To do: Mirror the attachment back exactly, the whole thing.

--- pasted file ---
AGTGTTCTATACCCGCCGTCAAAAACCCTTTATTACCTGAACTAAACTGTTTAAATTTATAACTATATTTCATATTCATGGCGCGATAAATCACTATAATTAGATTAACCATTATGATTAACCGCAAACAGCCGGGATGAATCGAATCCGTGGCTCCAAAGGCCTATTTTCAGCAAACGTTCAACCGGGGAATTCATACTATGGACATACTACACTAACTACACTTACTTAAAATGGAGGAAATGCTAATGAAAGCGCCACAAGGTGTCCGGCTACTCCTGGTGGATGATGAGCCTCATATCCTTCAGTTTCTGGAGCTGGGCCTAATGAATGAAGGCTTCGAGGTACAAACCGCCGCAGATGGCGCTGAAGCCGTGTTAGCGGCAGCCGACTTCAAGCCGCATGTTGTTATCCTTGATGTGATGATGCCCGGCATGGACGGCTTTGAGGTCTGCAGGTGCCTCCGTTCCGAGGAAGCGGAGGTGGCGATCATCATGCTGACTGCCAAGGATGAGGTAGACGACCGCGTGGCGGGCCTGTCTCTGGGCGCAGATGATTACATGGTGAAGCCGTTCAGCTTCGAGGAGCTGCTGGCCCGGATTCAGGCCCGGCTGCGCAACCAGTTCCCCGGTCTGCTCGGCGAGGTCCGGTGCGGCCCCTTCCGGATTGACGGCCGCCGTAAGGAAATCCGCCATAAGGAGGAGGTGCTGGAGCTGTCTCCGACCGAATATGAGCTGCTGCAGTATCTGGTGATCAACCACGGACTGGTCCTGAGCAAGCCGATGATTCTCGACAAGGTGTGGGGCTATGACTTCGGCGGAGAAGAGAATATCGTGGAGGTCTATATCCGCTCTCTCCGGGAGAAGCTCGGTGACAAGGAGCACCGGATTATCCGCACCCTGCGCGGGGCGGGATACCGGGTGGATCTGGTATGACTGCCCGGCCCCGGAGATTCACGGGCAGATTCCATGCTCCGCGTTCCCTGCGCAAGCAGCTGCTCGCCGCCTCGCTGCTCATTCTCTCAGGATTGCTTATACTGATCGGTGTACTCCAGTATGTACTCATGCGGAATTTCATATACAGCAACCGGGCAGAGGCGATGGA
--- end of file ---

AGTGTTCTATACCCGCCGTCAAAAACCCTTTATTACCTGAACTAAACTGTTTAAATTTATAACTATATTTCATATTCATGGCGCGATAAATCACTATAATTAGATTAACCATTATGATTAACCGCAAACAGCCGGGATGAATCGAATCCGTGGCTCCAAAGGCCTATTTTCAGCAAACGTTCAACCGGGGAATTCATACTATGGACATACTACACTAACTACACTTACTTAAAATGGAGGAAATGCTAATGAAAGCGCCACAAGGTGTCCGGCTACTCCTGGTGGATGATGAGCCTCATATCCTTCAGTTTCTGGAGCTGGGCCTAATGAATGAAGGCTTCGAGGTACAAACCGCCGCAGATGGCGCTGAAGCCGTGTTAGCGGCAGCCGACTTCAAGCCGCATGTTGTTATCCTTGATGTGATGATGCCCGGCATGGACGGCTTTGAGGTCTGCAGGTGCCTCCGTTCCGAGGAAGCGGAGGTGGCGATCATCATGCTGACTGCCAAGGATGAGGTAGACGACCGCGTGGCGGGCCTGTCTCTGGGCGCAGATGATTACATGGTGAAGCCGTTCAGCTTCGAGGAGCTGCTGGCCCGGATTCAGGCCCGGCTGCGCAACCAGTTCCCCGGTCTGCTCGGCGAGGTCCGGTGCGGCCCCTTCCGGATTGACGGCCGCCGTAAGGAAATCCGCCATAAGGAGGAGGTGCTGGAGCTGTCTCCGACCGAATATGAGCTGCTGCAGTATCTGGTGATCAACCACGGACTGGTCCTGAGCAAGCCGATGATTCTCGACAAGGTGTGGGGCTATGACTTCGGCGGAGAAGAGAATATCGTGGAGGTCTATATCCGCTCTCTCCGGGAGAAGCTCGGTGACAAGGAGCACCGGATTATCCGCACCCTGCGCGGGGCGGGATACCGGGTGGATCTGGTATGACTGCCCGGCCCCGGAGATTCACGGGCAGATTCCATGCTCCGCGTTCCCTGCGCAAGCAGCTGCTCGCCGCCTCGCTGCTCATTCTCTCAGGATTGCTTATACTGATCGGTGTACTCCAGTATGTACTCATGCGGAATTTCATATACAGCAACCGGGCAGAGGCGATGGA